As an adoptive parent of 2 Eastern European Children both in orphanages since birth, I found this movie to be a NEEDED movie to see for those who about to take the strange and unknown journey into International Adoption. It was pretty strange to watch the movie and have the street of the orphanage Vanya was looking for being the same name of the street our daughter's orphanage was on.
We had the rare opportunity of staying in the country we were adopting from for 31 days and lived in an apartment in the city, which was about 40 minutes from the Village our daughters came from. We also were able to visit other orphanages and a TB Sanitarium with a Russian friend who regularly visits the children.
We found the conditions portrayed in the movie to be accurate. When I had to use the toilet, I was led to the "guest toilet". It was an old decrpid shed with a bucket. The stench was so bad, I was willing to wait for a few more hours until we went back to our apartment. Our daughters did not have that privelege. Baths, once a week. Clothing? Old, dirty, holey, shoes too small, if at all, but big ole' smiles on all those little faces hoping that you will take them home. Looks of hopelessness, sadness, despair, no future, no hope. We sat and talk to a group of teens who wanted to know if they could come to America. Tears streamed down their faces as we spoke to them and answered their questions. We brought sanitary napkins for the girls, toilet paper, shampoo, soap, laundry soap. Many times they do without these basic things. They have no running water.
They eat sub standard food and many have permenant health problems because of it.
Both of our daugthers were told they would be killed or sold. They were terrified. They were not told this by other kids. They were told this by workers. This was portrayed in the movie.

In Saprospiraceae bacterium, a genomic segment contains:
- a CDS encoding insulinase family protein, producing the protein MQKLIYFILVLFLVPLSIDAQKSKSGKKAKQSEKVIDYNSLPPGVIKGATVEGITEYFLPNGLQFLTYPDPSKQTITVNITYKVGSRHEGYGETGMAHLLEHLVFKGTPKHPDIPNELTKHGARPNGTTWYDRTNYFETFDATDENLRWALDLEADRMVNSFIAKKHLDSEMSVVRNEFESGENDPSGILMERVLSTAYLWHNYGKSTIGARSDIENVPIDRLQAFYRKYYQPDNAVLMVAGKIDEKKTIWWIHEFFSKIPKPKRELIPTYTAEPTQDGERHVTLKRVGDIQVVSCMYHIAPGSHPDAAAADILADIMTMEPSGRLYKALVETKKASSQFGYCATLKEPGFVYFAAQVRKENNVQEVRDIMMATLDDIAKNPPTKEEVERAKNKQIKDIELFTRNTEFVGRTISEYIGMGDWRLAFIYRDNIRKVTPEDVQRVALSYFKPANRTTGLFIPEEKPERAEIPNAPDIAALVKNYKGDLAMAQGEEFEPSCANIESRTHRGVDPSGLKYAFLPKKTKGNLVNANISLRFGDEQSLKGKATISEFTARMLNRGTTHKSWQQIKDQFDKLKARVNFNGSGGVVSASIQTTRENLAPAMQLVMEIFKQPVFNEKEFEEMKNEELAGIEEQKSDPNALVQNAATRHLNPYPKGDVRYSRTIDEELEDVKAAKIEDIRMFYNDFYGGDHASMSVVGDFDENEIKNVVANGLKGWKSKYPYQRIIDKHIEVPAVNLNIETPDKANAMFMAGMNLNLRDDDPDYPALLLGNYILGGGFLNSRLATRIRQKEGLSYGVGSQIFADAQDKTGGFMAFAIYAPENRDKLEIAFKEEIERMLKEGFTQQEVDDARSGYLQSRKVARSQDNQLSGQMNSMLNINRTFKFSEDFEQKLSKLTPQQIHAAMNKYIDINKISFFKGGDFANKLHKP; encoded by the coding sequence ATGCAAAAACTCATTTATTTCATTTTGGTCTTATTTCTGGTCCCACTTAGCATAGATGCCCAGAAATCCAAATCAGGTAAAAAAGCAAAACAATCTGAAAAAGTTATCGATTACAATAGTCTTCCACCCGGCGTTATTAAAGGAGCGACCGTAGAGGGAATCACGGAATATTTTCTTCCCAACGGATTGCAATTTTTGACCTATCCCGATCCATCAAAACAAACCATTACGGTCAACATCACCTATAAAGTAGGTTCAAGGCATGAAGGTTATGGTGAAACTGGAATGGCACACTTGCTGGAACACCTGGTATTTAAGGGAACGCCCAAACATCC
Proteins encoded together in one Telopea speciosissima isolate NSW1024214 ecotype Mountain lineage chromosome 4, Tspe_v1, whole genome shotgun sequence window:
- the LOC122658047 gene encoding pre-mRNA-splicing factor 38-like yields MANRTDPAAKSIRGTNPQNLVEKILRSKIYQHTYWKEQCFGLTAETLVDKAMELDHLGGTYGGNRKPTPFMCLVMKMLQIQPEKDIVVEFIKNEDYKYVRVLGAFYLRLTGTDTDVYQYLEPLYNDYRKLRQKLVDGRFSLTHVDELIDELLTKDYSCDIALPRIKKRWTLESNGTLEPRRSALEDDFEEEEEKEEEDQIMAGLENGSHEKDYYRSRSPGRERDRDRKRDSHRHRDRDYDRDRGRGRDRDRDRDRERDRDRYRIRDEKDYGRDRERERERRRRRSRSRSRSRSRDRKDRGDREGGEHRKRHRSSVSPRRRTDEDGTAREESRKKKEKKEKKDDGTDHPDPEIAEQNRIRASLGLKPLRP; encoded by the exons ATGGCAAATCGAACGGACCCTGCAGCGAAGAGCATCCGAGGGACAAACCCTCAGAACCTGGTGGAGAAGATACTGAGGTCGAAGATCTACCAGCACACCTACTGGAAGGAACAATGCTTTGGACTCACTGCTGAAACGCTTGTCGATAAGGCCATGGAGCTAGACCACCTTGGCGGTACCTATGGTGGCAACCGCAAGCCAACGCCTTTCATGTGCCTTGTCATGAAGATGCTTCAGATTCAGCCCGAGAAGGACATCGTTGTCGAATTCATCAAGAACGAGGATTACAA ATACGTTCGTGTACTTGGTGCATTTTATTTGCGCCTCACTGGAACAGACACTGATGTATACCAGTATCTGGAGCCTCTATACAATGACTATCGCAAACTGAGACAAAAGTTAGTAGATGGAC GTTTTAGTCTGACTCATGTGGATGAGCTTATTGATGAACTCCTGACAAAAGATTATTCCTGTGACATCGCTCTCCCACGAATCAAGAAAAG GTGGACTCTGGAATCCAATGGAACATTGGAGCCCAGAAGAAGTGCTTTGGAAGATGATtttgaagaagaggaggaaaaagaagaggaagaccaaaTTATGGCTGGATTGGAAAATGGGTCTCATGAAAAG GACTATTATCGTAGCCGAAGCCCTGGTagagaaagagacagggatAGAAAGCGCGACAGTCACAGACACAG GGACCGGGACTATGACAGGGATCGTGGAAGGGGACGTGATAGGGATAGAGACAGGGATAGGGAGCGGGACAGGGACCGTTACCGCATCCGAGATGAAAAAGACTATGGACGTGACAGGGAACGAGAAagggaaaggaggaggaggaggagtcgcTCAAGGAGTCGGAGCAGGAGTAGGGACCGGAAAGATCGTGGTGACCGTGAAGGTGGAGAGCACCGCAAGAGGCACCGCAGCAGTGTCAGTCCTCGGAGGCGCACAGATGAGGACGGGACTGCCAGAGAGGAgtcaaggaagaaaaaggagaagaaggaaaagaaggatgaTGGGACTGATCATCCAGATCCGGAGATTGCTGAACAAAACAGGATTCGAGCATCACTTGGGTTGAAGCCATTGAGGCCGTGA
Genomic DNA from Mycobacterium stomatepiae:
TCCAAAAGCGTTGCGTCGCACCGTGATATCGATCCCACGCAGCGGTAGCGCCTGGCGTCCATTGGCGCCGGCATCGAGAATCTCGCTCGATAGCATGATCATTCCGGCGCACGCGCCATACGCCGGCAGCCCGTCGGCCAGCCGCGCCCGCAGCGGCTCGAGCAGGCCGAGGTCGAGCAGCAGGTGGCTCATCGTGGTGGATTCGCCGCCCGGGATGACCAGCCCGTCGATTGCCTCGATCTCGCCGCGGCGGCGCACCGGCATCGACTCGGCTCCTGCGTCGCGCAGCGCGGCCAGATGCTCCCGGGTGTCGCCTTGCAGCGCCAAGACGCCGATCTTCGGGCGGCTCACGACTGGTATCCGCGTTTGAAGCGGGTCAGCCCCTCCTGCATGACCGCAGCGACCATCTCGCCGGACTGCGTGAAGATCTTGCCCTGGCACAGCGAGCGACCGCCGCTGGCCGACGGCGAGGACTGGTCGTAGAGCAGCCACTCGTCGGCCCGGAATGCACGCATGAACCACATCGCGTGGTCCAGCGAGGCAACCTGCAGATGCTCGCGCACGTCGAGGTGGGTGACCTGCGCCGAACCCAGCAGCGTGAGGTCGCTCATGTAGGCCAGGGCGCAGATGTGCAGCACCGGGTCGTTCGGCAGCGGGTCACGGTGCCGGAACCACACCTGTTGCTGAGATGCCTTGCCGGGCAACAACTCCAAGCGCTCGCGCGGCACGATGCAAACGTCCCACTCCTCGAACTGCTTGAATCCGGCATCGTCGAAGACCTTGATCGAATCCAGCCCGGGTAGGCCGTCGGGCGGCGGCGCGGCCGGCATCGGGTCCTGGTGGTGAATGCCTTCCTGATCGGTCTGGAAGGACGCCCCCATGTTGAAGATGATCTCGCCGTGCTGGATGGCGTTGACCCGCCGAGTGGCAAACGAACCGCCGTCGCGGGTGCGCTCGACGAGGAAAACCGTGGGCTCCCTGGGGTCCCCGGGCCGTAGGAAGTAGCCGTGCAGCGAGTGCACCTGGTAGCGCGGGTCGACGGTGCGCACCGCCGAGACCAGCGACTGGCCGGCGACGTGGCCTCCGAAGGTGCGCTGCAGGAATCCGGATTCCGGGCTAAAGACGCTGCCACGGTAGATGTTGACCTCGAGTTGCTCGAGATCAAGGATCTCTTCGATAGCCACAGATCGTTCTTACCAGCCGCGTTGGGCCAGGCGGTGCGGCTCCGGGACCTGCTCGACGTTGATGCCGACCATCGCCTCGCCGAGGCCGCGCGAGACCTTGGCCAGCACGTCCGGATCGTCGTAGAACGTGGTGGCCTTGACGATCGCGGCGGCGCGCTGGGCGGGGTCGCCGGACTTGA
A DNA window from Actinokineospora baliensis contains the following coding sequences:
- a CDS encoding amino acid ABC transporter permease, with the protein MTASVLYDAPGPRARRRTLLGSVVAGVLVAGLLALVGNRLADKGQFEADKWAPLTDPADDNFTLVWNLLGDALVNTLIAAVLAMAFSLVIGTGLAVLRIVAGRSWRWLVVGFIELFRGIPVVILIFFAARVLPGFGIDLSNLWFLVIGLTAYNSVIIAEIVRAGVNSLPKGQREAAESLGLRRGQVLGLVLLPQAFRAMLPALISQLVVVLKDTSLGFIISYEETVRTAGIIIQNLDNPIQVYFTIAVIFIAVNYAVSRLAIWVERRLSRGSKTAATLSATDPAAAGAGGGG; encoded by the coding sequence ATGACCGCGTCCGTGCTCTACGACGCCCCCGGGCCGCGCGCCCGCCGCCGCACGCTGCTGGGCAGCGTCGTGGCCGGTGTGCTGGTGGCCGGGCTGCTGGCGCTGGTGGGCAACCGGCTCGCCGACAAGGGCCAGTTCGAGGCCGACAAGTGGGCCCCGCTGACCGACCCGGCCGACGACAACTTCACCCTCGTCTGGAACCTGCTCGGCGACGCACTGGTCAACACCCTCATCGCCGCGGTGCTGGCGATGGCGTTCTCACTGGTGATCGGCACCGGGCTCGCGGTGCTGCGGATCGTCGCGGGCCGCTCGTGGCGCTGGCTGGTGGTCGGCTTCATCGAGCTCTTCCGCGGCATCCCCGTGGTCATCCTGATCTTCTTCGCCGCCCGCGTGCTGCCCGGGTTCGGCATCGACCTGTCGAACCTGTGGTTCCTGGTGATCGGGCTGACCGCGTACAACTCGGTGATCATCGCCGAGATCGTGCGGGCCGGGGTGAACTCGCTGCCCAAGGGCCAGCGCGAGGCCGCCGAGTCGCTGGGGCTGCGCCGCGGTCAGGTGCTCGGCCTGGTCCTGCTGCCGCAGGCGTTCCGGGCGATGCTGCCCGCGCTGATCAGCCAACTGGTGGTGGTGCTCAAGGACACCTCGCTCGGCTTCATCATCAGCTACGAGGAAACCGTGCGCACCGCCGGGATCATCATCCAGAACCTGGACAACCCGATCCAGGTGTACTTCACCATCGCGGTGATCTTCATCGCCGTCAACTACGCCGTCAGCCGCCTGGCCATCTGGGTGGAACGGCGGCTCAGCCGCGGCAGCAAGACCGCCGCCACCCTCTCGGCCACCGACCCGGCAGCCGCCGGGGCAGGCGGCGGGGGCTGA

Our daughters were abused in the orphanages. This was portrayed in the movie.
(If you really want to see the reality, read the Human Rights Report on Orphan Neglect )
THEN... the movie touches on the "commodity" issue. Adoption is legal in Russia and Eastern Europe. It takes HUGE amounts of frustrating paperwork and you come by invitation only. The money changing hands is NOT to purchase a child, but to charge for services: Paperwork translation, travel services etc. But it would be naive to think that there are not those unscrupulous facilitators who make big money off of desperate people.
There is HUGE corruption within the agencies that permit adoption. Russia permits independent adoption without the use of an agency, This waas portrayed in the movie.
All the children want their mommies. They dream of having their mothers. Vanya's desire to see his mother again is accurate. I like the end, which I will not mention here. As Vanya is writing to his friend to let him know that he is ok, hasn't been sold for body parts and is happy, you are left to wonder, is it true? False? It gives you the true sense of hopelessness that portrays the life of an orphan.
And for those skeptics. Yes there are propaganda orphanages, just to please foreigners.